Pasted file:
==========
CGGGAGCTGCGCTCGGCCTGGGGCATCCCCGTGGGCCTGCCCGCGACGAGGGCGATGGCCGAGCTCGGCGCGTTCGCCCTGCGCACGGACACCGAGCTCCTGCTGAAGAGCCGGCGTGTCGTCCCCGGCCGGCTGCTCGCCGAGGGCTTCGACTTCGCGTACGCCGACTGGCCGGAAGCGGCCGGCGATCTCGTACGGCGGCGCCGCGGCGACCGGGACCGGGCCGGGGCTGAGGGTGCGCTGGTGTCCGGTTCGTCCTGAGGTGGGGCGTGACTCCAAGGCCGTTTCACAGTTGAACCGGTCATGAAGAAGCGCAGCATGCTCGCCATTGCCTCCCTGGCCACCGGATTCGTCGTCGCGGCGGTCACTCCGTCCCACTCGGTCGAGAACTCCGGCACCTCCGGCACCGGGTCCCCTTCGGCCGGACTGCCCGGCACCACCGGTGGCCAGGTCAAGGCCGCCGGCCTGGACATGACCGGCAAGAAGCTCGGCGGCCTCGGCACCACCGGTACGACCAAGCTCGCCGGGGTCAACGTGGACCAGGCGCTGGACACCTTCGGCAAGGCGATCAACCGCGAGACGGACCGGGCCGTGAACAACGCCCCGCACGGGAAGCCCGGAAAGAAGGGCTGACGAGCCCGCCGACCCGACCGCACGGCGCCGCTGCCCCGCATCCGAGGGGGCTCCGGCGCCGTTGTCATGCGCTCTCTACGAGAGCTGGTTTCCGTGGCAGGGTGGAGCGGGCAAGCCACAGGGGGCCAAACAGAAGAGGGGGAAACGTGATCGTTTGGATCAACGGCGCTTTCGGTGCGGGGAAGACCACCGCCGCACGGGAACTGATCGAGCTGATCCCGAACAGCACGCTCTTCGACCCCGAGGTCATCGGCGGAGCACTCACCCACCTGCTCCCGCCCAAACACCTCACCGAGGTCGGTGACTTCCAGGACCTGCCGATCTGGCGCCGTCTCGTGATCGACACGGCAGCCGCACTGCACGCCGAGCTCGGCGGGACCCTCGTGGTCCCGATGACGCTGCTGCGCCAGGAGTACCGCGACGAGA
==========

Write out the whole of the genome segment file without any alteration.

CGGGAGCTGCGCTCGGCCTGGGGCATCCCCGTGGGCCTGCCCGCGACGAGGGCGATGGCCGAGCTCGGCGCGTTCGCCCTGCGCACGGACACCGAGCTCCTGCTGAAGAGCCGGCGTGTCGTCCCCGGCCGGCTGCTCGCCGAGGGCTTCGACTTCGCGTACGCCGACTGGCCGGAAGCGGCCGGCGATCTCGTACGGCGGCGCCGCGGCGACCGGGACCGGGCCGGGGCTGAGGGTGCGCTGGTGTCCGGTTCGTCCTGAGGTGGGGCGTGACTCCAAGGCCGTTTCACAGTTGAACCGGTCATGAAGAAGCGCAGCATGCTCGCCATTGCCTCCCTGGCCACCGGATTCGTCGTCGCGGCGGTCACTCCGTCCCACTCGGTCGAGAACTCCGGCACCTCCGGCACCGGGTCCCCTTCGGCCGGACTGCCCGGCACCACCGGTGGCCAGGTCAAGGCCGCCGGCCTGGACATGACCGGCAAGAAGCTCGGCGGCCTCGGCACCACCGGTACGACCAAGCTCGCCGGGGTCAACGTGGACCAGGCGCTGGACACCTTCGGCAAGGCGATCAACCGCGAGACGGACCGGGCCGTGAACAACGCCCCGCACGGGAAGCCCGGAAAGAAGGGCTGACGAGCCCGCCGACCCGACCGCACGGCGCCGCTGCCCCGCATCCGAGGGGGCTCCGGCGCCGTTGTCATGCGCTCTCTACGAGAGCTGGTTTCCGTGGCAGGGTGGAGCGGGCAAGCCACAGGGGGCCAAACAGAAGAGGGGGAAACGTGATCGTTTGGATCAACGGCGCTTTCGGTGCGGGGAAGACCACCGCCGCACGGGAACTGATCGAGCTGATCCCGAACAGCACGCTCTTCGACCCCGAGGTCATCGGCGGAGCACTCACCCACCTGCTCCCGCCCAAACACCTCACCGAGGTCGGTGACTTCCAGGACCTGCCGATCTGGCGCCGTCTCGTGATCGACACGGCAGCCGCACTGCACGCCGAGCTCGGCGGGACCCTCGTGGTCCCGATGACGCTGCTGCGCCAGGAGTACCGCGACGAGA